There are now a series of fermented salami knobs sold which are wrapped in plastic over the casing. Make sure you read the storage instructions carefully. While the unwrapped type could be stored outside the refrigerator, these wrapped versions usually require refrigeration after the casing has been broken.
Fresh fruit and vegetables
Fruit and vegetables should be handled carefully to avoid bruising and breaking the skin. Such damage will encourage deterioration and rotting.
Most fresh produce is temperature sensitive and should be stored in the coolest part of the house when refrigerated space is not available. Some produce, particularly those from the tropics, such as pineapple and bananas, are chill sensitive and should not be stored in the refrigerator.
To reduce shrivelling or wilting due to water loss, keep leafy and root vegetables, such as silverbeet, broccoli, carrots and parsnips, in perforated plastic bags, preferably in the refrigerator.
By removing leafy tops from carrots, parsnips, turnips and beetroot, their storage life can be extended to many weeks or even several months in the refrigerator. Keep potatoes in a cool, dark, well ventilated place to avoid greening and sprouting; remove from plastic bags and place in a strong paper bag, box or in a wire or plastic bin. Sweet potatoes are cold sensitive and should not be kept in the fridge.
Cool apples, pears, stone fruits and strawberries on the refrigerator shelves, and then place into perforated plastic bags in the refrigerator. This reduces sweating (water forming inside the bag). During spring and summer the shelf life of apples at room temperature is only short. If possible remove them from refrigeration just before eating.
Keep nectarines, peaches and plums in the refrigerator, unless you want to ripen them. Pears are best kept in the refrigerator. They keep well green and hard. Store at room temperature to ripen them. Citrus fruits, cucumbers, passionfruit, capsicums and eggplant lose water easily during refrigerated storage. Waxing or wrapping in shrinkwrap helps reduce water loss.
Different varieties of a fruit often have better keeping qualities than others at a given storage temperature. For example, Fuerte avocados will not keep beyond about three weeks in the refrigerator, whereas other varieties, such as Hass, will keep up to six weeks. Also, some varieties of apples (e.g. Granny Smith and Fuji) have more than three times the storage life of others.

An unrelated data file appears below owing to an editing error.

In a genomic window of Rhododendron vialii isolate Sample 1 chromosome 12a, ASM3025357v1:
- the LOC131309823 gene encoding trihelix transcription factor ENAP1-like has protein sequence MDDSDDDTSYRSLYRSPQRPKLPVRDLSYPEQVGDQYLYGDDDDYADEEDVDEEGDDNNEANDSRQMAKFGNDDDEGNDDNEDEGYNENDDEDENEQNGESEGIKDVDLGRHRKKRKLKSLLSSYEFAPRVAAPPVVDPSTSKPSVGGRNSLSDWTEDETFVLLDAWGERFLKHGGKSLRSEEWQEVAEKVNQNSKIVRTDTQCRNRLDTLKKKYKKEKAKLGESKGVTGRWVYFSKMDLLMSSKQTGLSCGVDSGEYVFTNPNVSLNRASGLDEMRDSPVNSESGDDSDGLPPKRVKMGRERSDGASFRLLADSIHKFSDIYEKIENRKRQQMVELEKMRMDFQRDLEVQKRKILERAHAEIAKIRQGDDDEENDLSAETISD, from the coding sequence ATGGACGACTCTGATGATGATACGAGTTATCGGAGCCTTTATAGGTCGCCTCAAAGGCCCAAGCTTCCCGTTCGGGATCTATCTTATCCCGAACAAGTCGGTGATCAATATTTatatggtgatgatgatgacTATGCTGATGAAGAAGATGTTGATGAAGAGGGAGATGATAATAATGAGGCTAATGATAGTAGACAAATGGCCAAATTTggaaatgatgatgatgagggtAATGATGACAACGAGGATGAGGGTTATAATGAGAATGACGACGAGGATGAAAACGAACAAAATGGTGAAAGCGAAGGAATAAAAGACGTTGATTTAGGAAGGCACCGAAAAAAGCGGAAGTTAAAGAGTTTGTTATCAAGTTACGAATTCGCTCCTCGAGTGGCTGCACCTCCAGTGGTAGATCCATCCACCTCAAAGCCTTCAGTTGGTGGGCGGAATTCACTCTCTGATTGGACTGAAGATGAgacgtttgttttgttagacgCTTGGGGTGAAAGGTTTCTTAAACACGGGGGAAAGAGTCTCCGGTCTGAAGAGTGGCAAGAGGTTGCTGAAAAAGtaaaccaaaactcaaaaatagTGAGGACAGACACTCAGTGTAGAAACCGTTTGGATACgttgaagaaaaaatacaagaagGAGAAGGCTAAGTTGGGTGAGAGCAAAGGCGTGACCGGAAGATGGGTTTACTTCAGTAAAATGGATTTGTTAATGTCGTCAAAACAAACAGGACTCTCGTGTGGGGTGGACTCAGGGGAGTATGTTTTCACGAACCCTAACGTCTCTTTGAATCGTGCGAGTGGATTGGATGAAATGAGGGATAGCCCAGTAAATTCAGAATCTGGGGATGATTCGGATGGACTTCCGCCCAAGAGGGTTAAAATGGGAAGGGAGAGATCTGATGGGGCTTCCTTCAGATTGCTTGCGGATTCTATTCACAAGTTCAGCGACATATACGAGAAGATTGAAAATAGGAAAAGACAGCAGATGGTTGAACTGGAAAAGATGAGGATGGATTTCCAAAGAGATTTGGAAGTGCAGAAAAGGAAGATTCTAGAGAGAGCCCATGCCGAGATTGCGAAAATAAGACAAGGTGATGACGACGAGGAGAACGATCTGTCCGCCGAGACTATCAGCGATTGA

Tomatoes should be ripened at room temperature, away from direct sunlight. They ripen best in mildly warm temperatures. When fully ripe, especially in hot weather, they may be stored in the refrigerator for several days. However, they will gradually lose flavour and some soft areas may develop in the flesh.
Rockmelon, pineapple, paw paw, bananas, mangoes, avocados, stone fruit, tomatoes and pears need to be ripened at room temperatures. They can then be refrigerated for a short time. Fruit ripening can be accelerated by keeping unripe fruit with passionfruit and ripe apples.
To reduce mould growth in onions, whole pumpkin, marrows and squashes, store at room temperature under dry conditions, in a net or loose.
If storing large amounts of fruit, remove overripe and injured fruit regularly as these will trigger ripening and subsequent aging in the remaining fruit. Also remove any rotting fruit as infection can spread to other fruit.
The longer keeping kinds of produce can be stored for shorter periods at temperatures higher than the optimum listed in the table. Generally, however, the life of a commodity is reduced rapidly at temperatures above the optimum.
Follow these tips to help prolong the shelf life of your food:
- Locate your refrigerator in an area with adequate air space to allow it to operate effectively. Your instruction booklet will outline the clearances required. Avoid locating the refrigerator in very hot places such as next to an oven, or clothes dryer.
- Use a refrigerator thermometer and keep the door of the refrigerator open for the shortest possible time.
- Defrost the refrigerator regularly. Ice build up reduces the operation efficiency. This does not apply to automatic defrost models. Door seals should also be checked regularly.
- Dispose of any spoiled food. Putting it in a colder part of the refrigerator will not stop it deteriorating further.
- Store food you want to keep for a long time, or items like seafood which are quite susceptible to spoilage, in the coldest part of the refrigerator. Cover all cooked foods and when practical store them on a shelf above uncooked foods. This minimises the risk of food poisoning organisms being transferred from uncooked to cooked food through drip.
- Foods with strong odours, such as seafoods and some cheeses, should be wrapped, and you should avoid storing them for long periods near food such as milk and cream which are susceptible to tainting.
- Some flexible films are effective barriers to the transmission of odours but they are not readily available to consumers. The common cling wrap polyethylene and PVC films are not very effective barriers but they are useful in the short term and stop spillages. Closed glass or plastic containers are preferable.
- The 'best before' date is your best guide to storage life of a particular perishable food. However, it is only useful if the food has been stored correctly before you buy it. Observe the food storage practices in your favourite stores and, if you see food mishandled, shop elsewhere.